to their direction. Consequently the fraction of molecules

in the beam with impact parameters between b and b + db

are scattered into a range d9; so that de = 9(b)db and

F(G) = 2tb/9(b). This then allows the calculation of the

total scattering cross-section, for a given scattering

potential, from Eqn. (33).

The general treatment of scattering must consider

the motion of the target particles and the distribution of

velocities present in the beam. The physical situation

can be related to the discussion by dividing this effect

into two parts: one arising from the initial motion of the

scattering particle, and the second from the acceleration

of the scattering molecule during collision. The first

effect is dealt with by considering the relative motions

of the interacting particles and performing an appropriate

averaging over all the relative motions. The second effect

is understood by considering the fact that when two particles

move under the action of mutual forces, the motion of one

relative to the other is the same as would be its actual

motion if the second one were held fixed and the first ones

mass reduced to mlm2/(ml+m2).

In a number of experimental conditions a problem

arises with the use of classical mechanics to describe the

differential scattering cross-section. This results from

the divergence of G(G) for all force fields which extend to

infinity. For such fields as these there is no upper limit

to the impact parameter. All deflections are counted no

matter how large the impact parameter. This generates an

effective scattering area for a particle which is infinite.

If quantum mechanics is used to describe the scattering

process, there will exist a range beyond which the deflection

of a scattered particle will be less than the uncertainty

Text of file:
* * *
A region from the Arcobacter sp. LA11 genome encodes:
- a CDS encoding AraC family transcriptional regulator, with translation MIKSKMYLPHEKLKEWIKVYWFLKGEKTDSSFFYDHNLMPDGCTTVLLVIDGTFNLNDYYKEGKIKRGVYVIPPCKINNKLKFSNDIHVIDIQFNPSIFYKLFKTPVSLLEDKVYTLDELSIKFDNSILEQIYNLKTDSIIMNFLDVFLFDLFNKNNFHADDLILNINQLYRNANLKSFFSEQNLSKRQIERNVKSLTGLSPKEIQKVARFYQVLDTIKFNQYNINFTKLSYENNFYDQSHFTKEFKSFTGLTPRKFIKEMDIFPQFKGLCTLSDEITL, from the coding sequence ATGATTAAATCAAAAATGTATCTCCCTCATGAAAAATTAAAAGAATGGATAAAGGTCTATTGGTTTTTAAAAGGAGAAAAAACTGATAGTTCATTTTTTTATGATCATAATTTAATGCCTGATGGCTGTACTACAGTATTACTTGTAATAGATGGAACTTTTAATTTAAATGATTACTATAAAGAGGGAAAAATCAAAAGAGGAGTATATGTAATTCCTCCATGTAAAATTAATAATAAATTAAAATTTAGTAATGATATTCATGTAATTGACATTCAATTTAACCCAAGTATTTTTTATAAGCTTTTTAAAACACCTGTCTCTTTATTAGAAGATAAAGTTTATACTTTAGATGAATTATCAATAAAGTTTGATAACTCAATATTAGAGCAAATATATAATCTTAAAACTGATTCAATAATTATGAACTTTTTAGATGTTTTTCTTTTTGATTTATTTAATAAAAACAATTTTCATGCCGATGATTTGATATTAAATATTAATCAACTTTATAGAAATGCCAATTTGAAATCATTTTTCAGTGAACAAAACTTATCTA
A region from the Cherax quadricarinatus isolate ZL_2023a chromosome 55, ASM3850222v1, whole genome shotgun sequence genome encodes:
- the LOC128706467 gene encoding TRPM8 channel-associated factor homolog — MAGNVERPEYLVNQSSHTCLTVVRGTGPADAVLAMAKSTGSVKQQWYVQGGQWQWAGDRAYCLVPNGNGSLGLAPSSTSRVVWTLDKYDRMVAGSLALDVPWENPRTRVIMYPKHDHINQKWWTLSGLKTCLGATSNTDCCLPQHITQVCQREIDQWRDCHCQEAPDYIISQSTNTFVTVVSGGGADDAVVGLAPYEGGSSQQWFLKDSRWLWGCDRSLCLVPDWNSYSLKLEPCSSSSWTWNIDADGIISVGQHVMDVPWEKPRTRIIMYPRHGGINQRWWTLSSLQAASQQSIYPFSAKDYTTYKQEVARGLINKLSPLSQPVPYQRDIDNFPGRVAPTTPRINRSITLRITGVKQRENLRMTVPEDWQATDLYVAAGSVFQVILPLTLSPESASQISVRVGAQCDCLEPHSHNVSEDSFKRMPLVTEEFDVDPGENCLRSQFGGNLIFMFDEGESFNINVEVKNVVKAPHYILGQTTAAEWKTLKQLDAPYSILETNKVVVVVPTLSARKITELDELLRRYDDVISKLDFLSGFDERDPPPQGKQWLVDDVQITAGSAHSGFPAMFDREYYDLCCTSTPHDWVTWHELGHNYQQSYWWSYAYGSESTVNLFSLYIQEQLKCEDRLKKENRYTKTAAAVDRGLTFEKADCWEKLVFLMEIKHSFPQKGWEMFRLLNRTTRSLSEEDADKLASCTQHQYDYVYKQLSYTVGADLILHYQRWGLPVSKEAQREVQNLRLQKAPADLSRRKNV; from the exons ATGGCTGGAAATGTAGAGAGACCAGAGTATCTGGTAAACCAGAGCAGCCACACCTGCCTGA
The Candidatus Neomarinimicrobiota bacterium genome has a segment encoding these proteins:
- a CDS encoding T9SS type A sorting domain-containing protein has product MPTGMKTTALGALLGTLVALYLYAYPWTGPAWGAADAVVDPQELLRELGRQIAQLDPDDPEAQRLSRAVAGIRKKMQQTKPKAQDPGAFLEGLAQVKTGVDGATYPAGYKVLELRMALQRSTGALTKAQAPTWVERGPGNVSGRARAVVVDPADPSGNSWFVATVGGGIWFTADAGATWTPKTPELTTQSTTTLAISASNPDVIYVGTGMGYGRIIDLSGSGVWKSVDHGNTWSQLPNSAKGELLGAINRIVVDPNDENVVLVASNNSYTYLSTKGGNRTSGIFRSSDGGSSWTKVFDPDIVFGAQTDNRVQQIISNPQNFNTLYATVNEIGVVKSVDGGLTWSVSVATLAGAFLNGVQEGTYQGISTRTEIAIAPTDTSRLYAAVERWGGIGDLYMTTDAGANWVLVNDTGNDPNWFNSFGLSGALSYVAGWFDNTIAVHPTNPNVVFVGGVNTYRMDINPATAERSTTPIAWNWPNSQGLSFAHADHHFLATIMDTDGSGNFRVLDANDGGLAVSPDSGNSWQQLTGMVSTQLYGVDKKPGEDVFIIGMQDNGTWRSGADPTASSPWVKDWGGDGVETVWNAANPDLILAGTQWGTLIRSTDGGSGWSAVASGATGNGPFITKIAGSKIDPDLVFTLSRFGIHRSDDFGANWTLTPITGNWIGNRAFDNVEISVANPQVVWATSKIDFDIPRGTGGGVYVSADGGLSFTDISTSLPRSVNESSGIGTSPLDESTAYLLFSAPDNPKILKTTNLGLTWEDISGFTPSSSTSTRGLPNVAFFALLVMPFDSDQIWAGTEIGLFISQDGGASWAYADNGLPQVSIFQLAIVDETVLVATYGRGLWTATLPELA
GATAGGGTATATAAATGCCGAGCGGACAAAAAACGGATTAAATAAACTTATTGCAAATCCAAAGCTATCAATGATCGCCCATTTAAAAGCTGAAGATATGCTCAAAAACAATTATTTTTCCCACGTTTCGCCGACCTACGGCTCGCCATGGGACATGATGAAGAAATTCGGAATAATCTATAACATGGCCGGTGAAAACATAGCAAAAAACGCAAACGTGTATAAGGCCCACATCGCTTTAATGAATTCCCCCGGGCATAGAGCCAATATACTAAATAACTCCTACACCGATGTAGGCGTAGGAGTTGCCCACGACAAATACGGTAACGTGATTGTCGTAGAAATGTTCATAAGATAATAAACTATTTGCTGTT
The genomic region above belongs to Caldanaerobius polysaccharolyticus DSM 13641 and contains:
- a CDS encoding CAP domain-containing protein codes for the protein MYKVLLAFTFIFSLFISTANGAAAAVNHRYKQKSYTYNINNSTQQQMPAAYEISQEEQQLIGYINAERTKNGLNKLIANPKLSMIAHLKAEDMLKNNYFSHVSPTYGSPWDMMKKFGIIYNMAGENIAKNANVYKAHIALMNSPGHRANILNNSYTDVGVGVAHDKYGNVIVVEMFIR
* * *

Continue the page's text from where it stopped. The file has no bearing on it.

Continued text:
of its position and momentum; consequently the particle

will not be considered to have undergone any interaction

with the scattering center. It is the problem, divergence

of the classical differential scattering cross-section for

small angles, that requires a quantum mechanical treatment

to describe the scattering process in most experimental


In order to treat the scattering problem quantum

mechanically the fact that the motion of particles can not

be described with complete accuracy must be taken into

account. Wave packets are used from whose average co-

ordinates arise the classical orbits. The determination of

collision cross-sections must resolve itself into finding

solutions to the Schroedinger wave equation,

-(2/2u) V2 + V(r)* = E* (40)

This equation represents a particle of mass u and kinetic

energy E moving through a scattering potential of V(r).

Equation (40) may be transformed into one involving the

wave number k = ,v/h of the particle undergoing scattering,

V2, + (k2-U) = 0 (41)

U = 2V(r)/h .

Scattering is determined by the asymptotic form of
the wave function,

'(r,G) = A[exp(ikz) + f(9)exp(ikr)/r] (42)
r- DO

which is a solution to the above wave Eqn. (33) and assumes

the action of a spherically symmetrical potential with the
z axis as the direction of incidence of the beam. Here A

is a normalization constant. The term A[exp(ikz)] repre-

sents a plane wave incident on the scattering center, while

the second term in (42) represents an outgoing spherical

wave; for a spherically symmetric potential the amplitude

of the scattered wave depends only on the polar angle 9

and is inversely proportional to r The incident beam
flux is given by viAl2 whereas the scattered flux along an

outward radius is given by vAl 21f(Q) 2/r2 Then by

definition the differential scattering cross-section is:

G(G) = lf(9)12


Although the asymptotic behavior of the wave function
determines the scattering cross-section, it can not be found

unless the wave equation is solved for all space. There are

two generally accepted means for obtaining solutions: the

method of partial waves and an integral equation method.

The former method will be discussed here.

The general solution to the wave Eqn. (33) consists
of an infinite sum of Legendre polynomials

=(r, ) = T R (r)P (cos 9) (44)

where j is the angular momentum quantum number. Provided

the potential energy V(r) has a more rapid decrease than

1/r the general solution can take the asymptotic form,

k(r,9) ---(kr)-1 T (22 + l)exp[i( E /2 + 8 )]P
^r-.. =o

(cos G)sin(kr- ~E/2 + S ) (45)

The angle 8n is called the phase shift of the J, partial

wave. It is the difference in phase between the actual

radial function R (r) and the radial wave function in the

absence of a scattering potential (V(r)=O). A repulsive

potential implies a decrease in the relative velocity of the
interacting particles thus increasing the wavelength; there-

fore, the scattered wave is "pushed out" relative to that